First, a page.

- Historic Sites
Billy Mitchell In Alaska
Early in his military career, the apostle of air power blazed a trail through the wilderness, forging the last link in a telegraph line to the edge of the Bering Sea
February 1961 | Volume 12, Issue 2
My orders specified that all transportation in the post should be turned over for my use, and I made preparations to get my outfits out on the trail as soon as possible. I began to buy dogs to use for light sledding and reconnaissance work, selecting each one myself. The first dog I obtained was a MacKenzie husky leader called “Pointer,” owned by a squaw man named Jack Lawrence, a mail carrier. My attention had first been drawn to Jack when he neglected his squaw for a week or so, to remain in Eagle City celebrating. She came up with a long knife, found where he was, grabbed him by the nape of the neck, and marched him home.
Pointer was the greatest dog I have ever seen. He weighed about 120 pounds and was perfectly sure on the trail. He could feel through the snow with his feet for an old trail and unerringly find it. We could depend on him to protect the sled and the team under all conditions. He was so fierce that we had to cut his fangs off to keep him from chewing up the other dogs. He became tremendously attached to me, and from that time on during every trip, Pointer was my constant companion and friend.
Gradually we got together wonderful teams. I selected the best ones, mated in size, gaits, and weight, and organized them into two teams. Taking a man named Emmet with me, I made a reconnaissance to see for myself where the lines should go and how we could stand the weather. When doing this advance reconnoitering, we always traveled light, often not carrying a tent but digging a hole out with a snowshoe and banking up a fire of logs opposite it, sleeping in the reflected heat of the embers. Sometimes we slept in a hole in the snow with the dogs lying on top of us.
It was necessary to push through to the south and find where the men working under Captain Burnell were located. He was supposed to work north from Valdez over Thompson’s Pass in the Alaska Range of mountains, and meet me somewhere on the Tanana River, more than 150 miles from each of us.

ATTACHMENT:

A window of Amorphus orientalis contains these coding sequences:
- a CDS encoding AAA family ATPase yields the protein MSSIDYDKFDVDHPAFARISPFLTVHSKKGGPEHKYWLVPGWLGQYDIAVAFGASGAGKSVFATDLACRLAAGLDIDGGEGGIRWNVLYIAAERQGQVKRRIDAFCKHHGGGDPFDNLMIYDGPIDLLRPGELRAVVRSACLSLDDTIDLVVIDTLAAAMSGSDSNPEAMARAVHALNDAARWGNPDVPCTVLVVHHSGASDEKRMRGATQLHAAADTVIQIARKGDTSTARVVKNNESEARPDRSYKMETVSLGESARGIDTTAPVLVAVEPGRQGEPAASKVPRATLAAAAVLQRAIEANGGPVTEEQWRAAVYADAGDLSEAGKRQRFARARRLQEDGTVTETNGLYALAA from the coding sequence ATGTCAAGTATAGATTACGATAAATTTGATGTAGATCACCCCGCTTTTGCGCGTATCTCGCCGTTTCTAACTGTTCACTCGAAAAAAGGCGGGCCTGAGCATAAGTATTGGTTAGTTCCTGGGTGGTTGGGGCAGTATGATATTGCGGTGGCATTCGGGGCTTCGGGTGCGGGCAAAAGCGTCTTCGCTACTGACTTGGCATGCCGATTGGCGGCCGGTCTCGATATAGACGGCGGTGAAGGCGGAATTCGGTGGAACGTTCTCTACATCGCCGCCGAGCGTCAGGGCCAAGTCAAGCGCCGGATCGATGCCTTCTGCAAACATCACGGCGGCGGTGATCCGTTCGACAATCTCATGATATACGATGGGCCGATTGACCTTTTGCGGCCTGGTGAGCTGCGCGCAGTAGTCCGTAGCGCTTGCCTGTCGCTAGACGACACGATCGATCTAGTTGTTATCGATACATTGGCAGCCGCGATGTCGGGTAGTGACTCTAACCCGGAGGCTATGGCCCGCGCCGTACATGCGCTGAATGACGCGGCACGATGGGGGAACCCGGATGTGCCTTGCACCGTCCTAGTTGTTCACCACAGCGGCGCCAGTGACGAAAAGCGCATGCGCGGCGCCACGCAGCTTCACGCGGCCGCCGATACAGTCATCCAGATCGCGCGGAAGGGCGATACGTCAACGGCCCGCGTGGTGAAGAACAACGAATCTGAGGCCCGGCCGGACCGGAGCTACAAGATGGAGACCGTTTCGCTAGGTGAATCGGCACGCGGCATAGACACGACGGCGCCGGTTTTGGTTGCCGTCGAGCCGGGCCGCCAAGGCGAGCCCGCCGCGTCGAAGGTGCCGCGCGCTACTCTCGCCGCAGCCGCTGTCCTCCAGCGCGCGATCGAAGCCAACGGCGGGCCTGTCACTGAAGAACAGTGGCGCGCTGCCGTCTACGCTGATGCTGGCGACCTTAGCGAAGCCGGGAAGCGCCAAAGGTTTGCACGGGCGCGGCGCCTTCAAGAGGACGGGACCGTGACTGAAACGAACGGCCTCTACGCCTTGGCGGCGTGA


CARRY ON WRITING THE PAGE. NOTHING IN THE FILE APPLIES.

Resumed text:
Emmet and I sought and found the Mentasta Pass, south of the Tanana River. Just south of the pass lies Mentasta Lake, the headwaters of a small river called the Tokio, which is fed by warm springs.
We traversed the lake without much trouble, but once down the precipitous sides of the Tokio River, on whose treacherous icy surface we had to travel, we began to break through. The temperature was around 60 degrees below. There was layer upon layer of ice, with about three feet of water between them. When our moccasins and trousers were wet, they would freeze instantly and become hard as boards the minute we got out of the water. In one place I broke through with my sled, clear to my shoulders, and if my leader Pointer had not gotten a foothold on the ice beyond and pulled out Hunter, the second dog, and the rest of the team, I would probably have been there yet. Emmet avoided that hole, but broke through in another up to his waist. We were both thoroughly wet and the dogs were incased in ice, biting at their feet to get it off. If we did not act quickly, we would be frozen to death in a few minutes.
Fortunately for us, I spied a dry tree leaning over the river, as if it had been put there by Providence. Shouting to Emmet to start chopping the tree, as he was the least wet, I drove the team ahead, breaking through the ice as I went, and began turning the dogs loose from their harness, jumping in the water meanwhile to keep from freezing stiff. I got two candles from the sled and lighted them with matches we carried in a shotgun cartridge case to keep them dry.
Emmet grabbed a double-bitted axe and went for the tree, but on raising it for the first stroke, the axe handle broke in two from brittleness caused by the intense cold. Emmet was now beginning to freeze. I told him to jump in the water while I tackled the tree. After having chopped it about half through, my axe handle broke. Things looked bad. I had a little tin of kerosene, but that had frozen. We had placed the lighted candles in a sheltered place and warmed our hands over them, because if our hands became stiff we would be unable to light the matches. I jumped back in the water, as Emmet came up with his second axe, with which he got the tree down, stripping off the branches in a second, and setting them ablaze.
In the meantime, three of his dogs had chewed through the traces and gotten loose before I had been able to let them out. But in a moment we had a roaring fire, and everything was changed. Before long, I had a fine meal ready.
Within a few hours we had dried everything, repaired the harnesses where the dogs had chewed through, and prepared the dogfood of equal parts of bacon, rice, and king salmon. I always carried the best food obtainable for the dogs and fed them in individual dishes so as not to lose any of the substance in the snow and ice. Each dog was trained to come to his own dish, while I stood over them with a twenty-foot whip, ready to pounce on any animal that tried to steal his neighbor’s food or make trouble.
We whittled out a couple of new axe handles from spruce wood, and started out again next morning. There was a mail station somewhere in the vicinity, and we expected to meet the mail carrier coming north from Valdez at any time. We should have met him the day before, but I figured he had been delayed. Soon I could see by the action of my lead dog that he smelled a habitation. It is remarkable how these animals show by their actions what lies ahead of them. We were running along at the base of a steep bank when I noticed ahead of us a place where a sled had evidently broken into the ice.